**Editor’s note** By way of introduction, Cody Dinsmore is a NASCAR historian, and comes to us from the Georgia Racing Hall of Fame in Dawsonville GA, where he has conducted tours for several years. As noted later, he is also a member of the RacersReunion radio show, Racing Through History. What makes Cody so unique is that he’s been doing those things since age 11. Cody turned 16 on August 16, 2012. Happy Birthday Cody, and welcome to the RacersReunion writing staff. Gentle readers, please make him feel welcome as well. We here at RacersReunion are very proud of our young protégé.
by: Cody Dinsmore
Remember when racing was considered a sport only for the ones with the most guts and adrenaline? Even though some women raced, it was known as a “Man’s Sport.” Remember back when racers were the toughest, built from moonshiners, grease-monkeys, and war veterans … when the cars were built from junkyard cars and by the end of the day, if it was all torn, up, you had to find time away from your real job to work on it? Only if you were in the big leagues did you have the money to build another monster. Most drivers of the day raced their moonshine cars or some backyard jalopies. Heck, some even used their family’s own means of transportation.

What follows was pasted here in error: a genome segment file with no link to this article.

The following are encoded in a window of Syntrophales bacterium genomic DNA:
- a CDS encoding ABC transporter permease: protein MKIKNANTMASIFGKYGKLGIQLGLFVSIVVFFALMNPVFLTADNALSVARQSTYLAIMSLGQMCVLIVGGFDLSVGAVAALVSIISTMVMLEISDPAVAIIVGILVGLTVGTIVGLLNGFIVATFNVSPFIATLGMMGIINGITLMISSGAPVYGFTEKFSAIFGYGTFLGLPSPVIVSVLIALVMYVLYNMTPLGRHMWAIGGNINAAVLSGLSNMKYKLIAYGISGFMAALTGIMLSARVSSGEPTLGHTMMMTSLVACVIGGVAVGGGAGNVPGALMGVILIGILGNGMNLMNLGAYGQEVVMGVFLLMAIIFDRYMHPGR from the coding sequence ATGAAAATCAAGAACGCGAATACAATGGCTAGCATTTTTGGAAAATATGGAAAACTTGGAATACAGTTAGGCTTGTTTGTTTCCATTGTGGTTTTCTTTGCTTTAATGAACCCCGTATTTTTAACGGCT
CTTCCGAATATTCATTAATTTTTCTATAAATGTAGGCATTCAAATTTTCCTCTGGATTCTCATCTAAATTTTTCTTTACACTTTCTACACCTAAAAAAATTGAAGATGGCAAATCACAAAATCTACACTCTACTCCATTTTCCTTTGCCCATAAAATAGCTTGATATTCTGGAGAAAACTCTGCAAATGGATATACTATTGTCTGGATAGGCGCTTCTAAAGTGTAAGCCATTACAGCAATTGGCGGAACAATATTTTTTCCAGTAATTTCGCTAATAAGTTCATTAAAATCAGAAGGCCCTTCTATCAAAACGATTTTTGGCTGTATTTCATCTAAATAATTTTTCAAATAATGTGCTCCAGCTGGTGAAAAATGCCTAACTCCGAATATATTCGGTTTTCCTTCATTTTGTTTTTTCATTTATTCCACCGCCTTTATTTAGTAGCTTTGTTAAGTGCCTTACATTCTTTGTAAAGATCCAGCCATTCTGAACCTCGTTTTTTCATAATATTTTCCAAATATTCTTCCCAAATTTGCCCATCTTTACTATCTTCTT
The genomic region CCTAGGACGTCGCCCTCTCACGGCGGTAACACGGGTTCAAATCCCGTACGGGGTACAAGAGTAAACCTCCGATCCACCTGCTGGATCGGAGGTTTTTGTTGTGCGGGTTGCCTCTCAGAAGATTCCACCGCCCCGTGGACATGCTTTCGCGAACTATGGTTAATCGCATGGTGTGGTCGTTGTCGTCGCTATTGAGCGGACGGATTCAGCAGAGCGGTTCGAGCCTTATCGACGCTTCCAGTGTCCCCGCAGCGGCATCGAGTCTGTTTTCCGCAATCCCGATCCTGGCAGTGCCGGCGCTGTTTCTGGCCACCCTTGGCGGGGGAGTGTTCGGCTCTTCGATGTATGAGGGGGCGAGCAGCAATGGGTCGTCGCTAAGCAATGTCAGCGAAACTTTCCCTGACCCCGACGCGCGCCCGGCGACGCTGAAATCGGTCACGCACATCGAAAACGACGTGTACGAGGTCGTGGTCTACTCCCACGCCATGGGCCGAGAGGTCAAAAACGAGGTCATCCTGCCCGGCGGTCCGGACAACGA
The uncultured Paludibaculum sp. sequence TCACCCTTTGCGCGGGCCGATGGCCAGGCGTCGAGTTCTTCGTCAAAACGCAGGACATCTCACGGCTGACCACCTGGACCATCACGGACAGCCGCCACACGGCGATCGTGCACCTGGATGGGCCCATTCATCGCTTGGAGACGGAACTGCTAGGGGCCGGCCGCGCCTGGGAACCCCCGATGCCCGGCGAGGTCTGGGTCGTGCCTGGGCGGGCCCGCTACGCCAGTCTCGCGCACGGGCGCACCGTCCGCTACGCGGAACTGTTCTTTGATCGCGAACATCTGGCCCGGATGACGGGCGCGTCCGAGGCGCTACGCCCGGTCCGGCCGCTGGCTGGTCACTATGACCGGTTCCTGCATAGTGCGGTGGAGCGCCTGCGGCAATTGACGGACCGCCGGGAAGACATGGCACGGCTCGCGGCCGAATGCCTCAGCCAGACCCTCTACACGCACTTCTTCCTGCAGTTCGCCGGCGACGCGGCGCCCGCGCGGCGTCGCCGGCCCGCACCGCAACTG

Remember when they ran at places like Lakewood, the Peach Bowl, Suicide Circle, Hickory, Columbia, Daytona, Chattanooga, and the list goes on? The money wasn’t big considering admission was usually around a quarter. In those days, if it wasn’t a well-known track, you couldn’t trust the promoter; by the time the money was all counted, many a time would the boss-man run off with the money. If a driver would happen to win a race, they would earn a small amount. On a weekly circuit, $10 was a fair first place award, plus a small trophy. Neither one meant a thing to the drivers as they weren’t in it for the money and most trophies were the same at each track with no inscription on them.